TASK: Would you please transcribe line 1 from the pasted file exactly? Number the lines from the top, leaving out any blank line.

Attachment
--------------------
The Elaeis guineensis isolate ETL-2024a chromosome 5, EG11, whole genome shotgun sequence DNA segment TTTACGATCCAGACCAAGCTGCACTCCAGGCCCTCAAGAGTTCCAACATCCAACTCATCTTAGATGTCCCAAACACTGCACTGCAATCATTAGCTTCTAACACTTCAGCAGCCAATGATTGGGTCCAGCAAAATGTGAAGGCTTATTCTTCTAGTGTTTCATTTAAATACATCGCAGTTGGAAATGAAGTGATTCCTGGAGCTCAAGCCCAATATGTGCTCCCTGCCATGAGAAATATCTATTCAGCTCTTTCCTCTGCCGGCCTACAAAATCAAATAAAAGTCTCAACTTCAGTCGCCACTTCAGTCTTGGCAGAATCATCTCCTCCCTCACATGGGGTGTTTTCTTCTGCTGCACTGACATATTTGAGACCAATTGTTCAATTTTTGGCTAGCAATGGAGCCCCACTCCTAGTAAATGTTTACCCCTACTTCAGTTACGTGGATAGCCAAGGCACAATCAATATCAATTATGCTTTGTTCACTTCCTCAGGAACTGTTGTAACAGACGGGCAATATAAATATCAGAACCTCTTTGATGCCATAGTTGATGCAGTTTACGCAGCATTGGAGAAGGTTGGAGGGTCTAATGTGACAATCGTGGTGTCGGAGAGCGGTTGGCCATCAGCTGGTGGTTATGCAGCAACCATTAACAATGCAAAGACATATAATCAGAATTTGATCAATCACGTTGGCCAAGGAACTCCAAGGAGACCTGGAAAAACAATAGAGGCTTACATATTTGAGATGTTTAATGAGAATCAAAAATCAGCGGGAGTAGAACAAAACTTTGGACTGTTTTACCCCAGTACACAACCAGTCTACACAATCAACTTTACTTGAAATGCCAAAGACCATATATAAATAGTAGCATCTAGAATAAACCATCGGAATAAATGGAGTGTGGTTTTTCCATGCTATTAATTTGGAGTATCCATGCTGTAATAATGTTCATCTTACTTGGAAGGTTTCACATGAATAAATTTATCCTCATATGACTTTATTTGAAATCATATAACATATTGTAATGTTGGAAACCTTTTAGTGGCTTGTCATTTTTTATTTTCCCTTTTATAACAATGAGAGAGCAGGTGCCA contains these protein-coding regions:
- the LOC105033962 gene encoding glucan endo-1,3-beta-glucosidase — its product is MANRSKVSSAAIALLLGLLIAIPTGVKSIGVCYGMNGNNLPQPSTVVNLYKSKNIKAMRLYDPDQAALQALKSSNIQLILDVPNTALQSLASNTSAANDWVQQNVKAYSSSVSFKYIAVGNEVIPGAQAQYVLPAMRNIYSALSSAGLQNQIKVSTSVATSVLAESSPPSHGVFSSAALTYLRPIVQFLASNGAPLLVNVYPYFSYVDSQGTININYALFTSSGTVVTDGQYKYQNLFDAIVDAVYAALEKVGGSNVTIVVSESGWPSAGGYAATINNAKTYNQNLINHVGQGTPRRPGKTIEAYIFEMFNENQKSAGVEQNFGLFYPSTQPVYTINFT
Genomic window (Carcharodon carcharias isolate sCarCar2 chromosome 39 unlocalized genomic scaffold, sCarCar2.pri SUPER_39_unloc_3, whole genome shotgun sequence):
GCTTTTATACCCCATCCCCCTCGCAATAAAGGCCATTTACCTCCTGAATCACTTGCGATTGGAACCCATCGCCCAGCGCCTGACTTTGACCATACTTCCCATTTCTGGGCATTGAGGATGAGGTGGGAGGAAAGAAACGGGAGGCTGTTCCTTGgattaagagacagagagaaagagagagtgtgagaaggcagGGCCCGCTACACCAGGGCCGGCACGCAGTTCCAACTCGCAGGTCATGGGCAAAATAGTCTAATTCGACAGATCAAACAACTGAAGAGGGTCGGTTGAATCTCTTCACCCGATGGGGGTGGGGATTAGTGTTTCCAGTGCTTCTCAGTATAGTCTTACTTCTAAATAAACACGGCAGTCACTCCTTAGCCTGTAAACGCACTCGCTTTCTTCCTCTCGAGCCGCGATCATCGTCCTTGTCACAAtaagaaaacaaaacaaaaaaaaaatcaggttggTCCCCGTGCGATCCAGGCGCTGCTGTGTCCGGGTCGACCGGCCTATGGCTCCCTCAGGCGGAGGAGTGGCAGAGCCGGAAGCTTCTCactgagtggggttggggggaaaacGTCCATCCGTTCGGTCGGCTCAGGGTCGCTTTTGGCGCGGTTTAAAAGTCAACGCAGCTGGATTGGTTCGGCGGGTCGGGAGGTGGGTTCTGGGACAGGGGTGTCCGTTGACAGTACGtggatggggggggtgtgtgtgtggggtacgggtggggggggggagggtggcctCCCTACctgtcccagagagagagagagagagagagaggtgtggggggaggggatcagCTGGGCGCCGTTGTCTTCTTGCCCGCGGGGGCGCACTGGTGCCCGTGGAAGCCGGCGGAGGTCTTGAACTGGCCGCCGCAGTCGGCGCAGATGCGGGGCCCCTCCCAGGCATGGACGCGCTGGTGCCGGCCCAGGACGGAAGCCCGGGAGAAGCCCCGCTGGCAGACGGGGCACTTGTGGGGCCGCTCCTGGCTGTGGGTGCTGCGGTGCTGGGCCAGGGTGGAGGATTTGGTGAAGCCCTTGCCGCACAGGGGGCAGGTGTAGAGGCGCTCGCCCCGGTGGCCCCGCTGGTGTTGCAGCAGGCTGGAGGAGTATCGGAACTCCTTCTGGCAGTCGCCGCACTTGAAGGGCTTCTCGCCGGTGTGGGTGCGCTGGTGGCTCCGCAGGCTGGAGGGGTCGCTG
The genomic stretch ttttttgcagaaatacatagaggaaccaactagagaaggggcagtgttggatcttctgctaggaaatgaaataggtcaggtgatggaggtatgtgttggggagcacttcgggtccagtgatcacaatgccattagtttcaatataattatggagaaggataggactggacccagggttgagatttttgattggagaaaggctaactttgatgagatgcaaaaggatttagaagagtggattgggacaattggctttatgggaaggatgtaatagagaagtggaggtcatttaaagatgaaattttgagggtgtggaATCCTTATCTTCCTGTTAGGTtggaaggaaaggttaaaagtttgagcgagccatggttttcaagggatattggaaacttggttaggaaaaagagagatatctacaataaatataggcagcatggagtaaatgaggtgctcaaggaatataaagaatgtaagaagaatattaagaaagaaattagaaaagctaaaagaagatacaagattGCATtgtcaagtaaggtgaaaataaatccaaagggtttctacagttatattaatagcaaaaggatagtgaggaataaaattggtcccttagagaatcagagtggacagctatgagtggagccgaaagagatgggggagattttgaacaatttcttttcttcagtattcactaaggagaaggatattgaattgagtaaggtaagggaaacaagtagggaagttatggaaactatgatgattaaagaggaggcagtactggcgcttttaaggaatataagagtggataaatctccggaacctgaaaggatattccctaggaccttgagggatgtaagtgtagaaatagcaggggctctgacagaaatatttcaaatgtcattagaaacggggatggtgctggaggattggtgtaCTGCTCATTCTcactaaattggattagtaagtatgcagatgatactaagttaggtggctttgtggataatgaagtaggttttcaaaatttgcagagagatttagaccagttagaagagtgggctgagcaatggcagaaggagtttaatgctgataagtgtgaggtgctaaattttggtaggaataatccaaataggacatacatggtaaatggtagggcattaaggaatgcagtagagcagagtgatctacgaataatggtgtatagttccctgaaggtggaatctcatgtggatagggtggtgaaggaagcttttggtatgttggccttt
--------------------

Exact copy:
The Elaeis guineensis isolate ETL-2024a chromosome 5, EG11, whole genome shotgun sequence DNA segment TTTACGATCCAGACCAAGCTGCACTCCAGGCCCTCAAGAGTTCCAACATCCAACTCATCTTAGATGTCCCAAACACTGCACTGCAATCATTAGCTTCTAACACTTCAGCAGCCAATGATTGGGTCCAGCAAAATGTGAAGGCTTATTCTTCTAGTGTTTCATTTAAATACATCGCAGTTGGAAATGAAGTGATTCCTGGAGCTCAAGCCCAATATGTGCTCCCTGCCATGAGAAATATCTATTCAGCTCTTTCCTCTGCCGGCCTACAAAATCAAATAAAAGTCTCAACTTCAGTCGCCACTTCAGTCTTGGCAGAATCATCTCCTCCCTCACATGGGGTGTTTTCTTCTGCTGCACTGACATATTTGAGACCAATTGTTCAATTTTTGGCTAGCAATGGAGCCCCACTCCTAGTAAATGTTTACCCCTACTTCAGTTACGTGGATAGCCAAGGCACAATCAATATCAATTATGCTTTGTTCACTTCCTCAGGAACTGTTGTAACAGACGGGCAATATAAATATCAGAACCTCTTTGATGCCATAGTTGATGCAGTTTACGCAGCATTGGAGAAGGTTGGAGGGTCTAATGTGACAATCGTGGTGTCGGAGAGCGGTTGGCCATCAGCTGGTGGTTATGCAGCAACCATTAACAATGCAAAGACATATAATCAGAATTTGATCAATCACGTTGGCCAAGGAACTCCAAGGAGACCTGGAAAAACAATAGAGGCTTACATATTTGAGATGTTTAATGAGAATCAAAAATCAGCGGGAGTAGAACAAAACTTTGGACTGTTTTACCCCAGTACACAACCAGTCTACACAATCAACTTTACTTGAAATGCCAAAGACCATATATAAATAGTAGCATCTAGAATAAACCATCGGAATAAATGGAGTGTGGTTTTTCCATGCTATTAATTTGGAGTATCCATGCTGTAATAATGTTCATCTTACTTGGAAGGTTTCACATGAATAAATTTATCCTCATATGACTTTATTTGAAATCATATAACATATTGTAATGTTGGAAACCTTTTAGTGGCTTGTCATTTTTTATTTTCCCTTTTATAACAATGAGAGAGCAGGTGCCA contains these protein-coding regions: